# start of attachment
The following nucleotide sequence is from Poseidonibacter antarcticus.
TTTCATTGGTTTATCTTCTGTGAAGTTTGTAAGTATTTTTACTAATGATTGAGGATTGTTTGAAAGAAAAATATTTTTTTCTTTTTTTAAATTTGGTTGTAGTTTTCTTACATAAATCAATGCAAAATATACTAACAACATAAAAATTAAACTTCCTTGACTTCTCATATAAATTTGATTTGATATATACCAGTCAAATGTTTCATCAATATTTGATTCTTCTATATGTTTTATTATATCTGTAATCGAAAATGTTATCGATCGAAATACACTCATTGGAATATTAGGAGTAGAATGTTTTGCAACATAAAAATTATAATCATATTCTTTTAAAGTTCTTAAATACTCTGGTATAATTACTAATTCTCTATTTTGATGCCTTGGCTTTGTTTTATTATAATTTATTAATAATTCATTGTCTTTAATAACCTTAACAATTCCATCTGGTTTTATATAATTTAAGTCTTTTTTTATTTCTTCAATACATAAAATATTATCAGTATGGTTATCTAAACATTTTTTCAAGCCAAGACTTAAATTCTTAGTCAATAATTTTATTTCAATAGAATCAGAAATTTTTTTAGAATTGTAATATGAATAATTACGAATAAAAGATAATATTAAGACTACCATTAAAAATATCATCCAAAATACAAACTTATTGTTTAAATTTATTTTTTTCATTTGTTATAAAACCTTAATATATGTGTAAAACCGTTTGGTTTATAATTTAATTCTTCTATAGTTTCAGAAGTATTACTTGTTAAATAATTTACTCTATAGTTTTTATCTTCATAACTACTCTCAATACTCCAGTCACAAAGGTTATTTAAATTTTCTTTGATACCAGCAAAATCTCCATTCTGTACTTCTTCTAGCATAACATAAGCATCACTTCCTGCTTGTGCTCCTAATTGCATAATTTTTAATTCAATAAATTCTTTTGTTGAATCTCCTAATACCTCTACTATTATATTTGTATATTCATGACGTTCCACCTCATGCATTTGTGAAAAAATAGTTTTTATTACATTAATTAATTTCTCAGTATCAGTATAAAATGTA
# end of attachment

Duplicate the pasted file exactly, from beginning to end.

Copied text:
The following nucleotide sequence is from Poseidonibacter antarcticus.
TTTCATTGGTTTATCTTCTGTGAAGTTTGTAAGTATTTTTACTAATGATTGAGGATTGTTTGAAAGAAAAATATTTTTTTCTTTTTTTAAATTTGGTTGTAGTTTTCTTACATAAATCAATGCAAAATATACTAACAACATAAAAATTAAACTTCCTTGACTTCTCATATAAATTTGATTTGATATATACCAGTCAAATGTTTCATCAATATTTGATTCTTCTATATGTTTTATTATATCTGTAATCGAAAATGTTATCGATCGAAATACACTCATTGGAATATTAGGAGTAGAATGTTTTGCAACATAAAAATTATAATCATATTCTTTTAAAGTTCTTAAATACTCTGGTATAATTACTAATTCTCTATTTTGATGCCTTGGCTTTGTTTTATTATAATTTATTAATAATTCATTGTCTTTAATAACCTTAACAATTCCATCTGGTTTTATATAATTTAAGTCTTTTTTTATTTCTTCAATACATAAAATATTATCAGTATGGTTATCTAAACATTTTTTCAAGCCAAGACTTAAATTCTTAGTCAATAATTTTATTTCAATAGAATCAGAAATTTTTTTAGAATTGTAATATGAATAATTACGAATAAAAGATAATATTAAGACTACCATTAAAAATATCATCCAAAATACAAACTTATTGTTTAAATTTATTTTTTTCATTTGTTATAAAACCTTAATATATGTGTAAAACCGTTTGGTTTATAATTTAATTCTTCTATAGTTTCAGAAGTATTACTTGTTAAATAATTTACTCTATAGTTTTTATCTTCATAACTACTCTCAATACTCCAGTCACAAAGGTTATTTAAATTTTCTTTGATACCAGCAAAATCTCCATTCTGTACTTCTTCTAGCATAACATAAGCATCACTTCCTGCTTGTGCTCCTAATTGCATAATTTTTAATTCAATAAATTCTTTTGTTGAATCTCCTAATACCTCTACTATTATATTTGTATATTCATGACGTTCCACCTCATGCATTTGTGAAAAAATAGTTTTTATTACATTAATTAATTTCTCAGTATCAGTATAAAATGTA